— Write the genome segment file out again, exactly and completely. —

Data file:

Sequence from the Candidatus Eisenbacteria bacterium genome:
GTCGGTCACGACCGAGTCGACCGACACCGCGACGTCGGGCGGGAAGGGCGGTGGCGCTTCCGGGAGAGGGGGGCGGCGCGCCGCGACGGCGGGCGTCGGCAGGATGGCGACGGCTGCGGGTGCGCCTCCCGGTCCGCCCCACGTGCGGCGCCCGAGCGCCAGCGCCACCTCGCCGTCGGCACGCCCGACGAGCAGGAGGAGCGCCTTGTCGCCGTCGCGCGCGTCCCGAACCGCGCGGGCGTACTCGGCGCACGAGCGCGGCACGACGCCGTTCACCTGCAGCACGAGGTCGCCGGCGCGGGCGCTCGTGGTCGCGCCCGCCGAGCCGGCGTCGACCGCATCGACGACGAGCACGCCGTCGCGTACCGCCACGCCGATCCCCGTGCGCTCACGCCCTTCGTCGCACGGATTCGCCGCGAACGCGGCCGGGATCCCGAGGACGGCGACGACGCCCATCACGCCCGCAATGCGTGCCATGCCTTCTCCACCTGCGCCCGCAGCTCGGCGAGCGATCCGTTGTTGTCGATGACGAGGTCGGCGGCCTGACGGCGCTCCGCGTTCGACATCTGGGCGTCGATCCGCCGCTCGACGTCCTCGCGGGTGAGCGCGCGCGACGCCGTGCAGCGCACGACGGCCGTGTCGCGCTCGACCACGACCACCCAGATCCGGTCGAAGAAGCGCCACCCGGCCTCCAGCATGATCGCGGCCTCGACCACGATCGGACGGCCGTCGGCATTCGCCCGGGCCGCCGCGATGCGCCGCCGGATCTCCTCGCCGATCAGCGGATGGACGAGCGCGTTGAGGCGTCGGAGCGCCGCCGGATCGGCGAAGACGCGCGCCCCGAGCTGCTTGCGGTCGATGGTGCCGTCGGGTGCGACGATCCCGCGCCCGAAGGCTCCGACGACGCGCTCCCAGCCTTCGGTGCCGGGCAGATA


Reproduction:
Sequence from the Candidatus Eisenbacteria bacterium genome:
GTCGGTCACGACCGAGTCGACCGACACCGCGACGTCGGGCGGGAAGGGCGGTGGCGCTTCCGGGAGAGGGGGGCGGCGCGCCGCGACGGCGGGCGTCGGCAGGATGGCGACGGCTGCGGGTGCGCCTCCCGGTCCGCCCCACGTGCGGCGCCCGAGCGCCAGCGCCACCTCGCCGTCGGCACGCCCGACGAGCAGGAGGAGCGCCTTGTCGCCGTCGCGCGCGTCCCGAACCGCGCGGGCGTACTCGGCGCACGAGCGCGGCACGACGCCGTTCACCTGCAGCACGAGGTCGCCGGCGCGGGCGCTCGTGGTCGCGCCCGCCGAGCCGGCGTCGACCGCATCGACGACGAGCACGCCGTCGCGTACCGCCACGCCGATCCCCGTGCGCTCACGCCCTTCGTCGCACGGATTCGCCGCGAACGCGGCCGGGATCCCGAGGACGGCGACGACGCCCATCACGCCCGCAATGCGTGCCATGCCTTCTCCACCTGCGCCCGCAGCTCGGCGAGCGATCCGTTGTTGTCGATGACGAGGTCGGCGGCCTGACGGCGCTCCGCGTTCGACATCTGGGCGTCGATCCGCCGCTCGACGTCCTCGCGGGTGAGCGCGCGCGACGCCGTGCAGCGCACGACGGCCGTGTCGCGCTCGACCACGACCACCCAGATCCGGTCGAAGAAGCGCCACCCGGCCTCCAGCATGATCGCGGCCTCGACCACGATCGGACGGCCGTCGGCATTCGCCCGGGCCGCCGCGATGCGCCGCCGGATCTCCTCGCCGATCAGCGGATGGACGAGCGCGTTGAGGCGTCGGAGCGCCGCCGGATCGGCGAAGACGCGCGCCCCGAGCTGCTTGCGGTCGATGGTGCCGTCGGGTGCGACGATCCCGCGCCCGAAGGCTCCGACGACGCGCTCCCAGCCTTCGGTGCCGGGCAGATA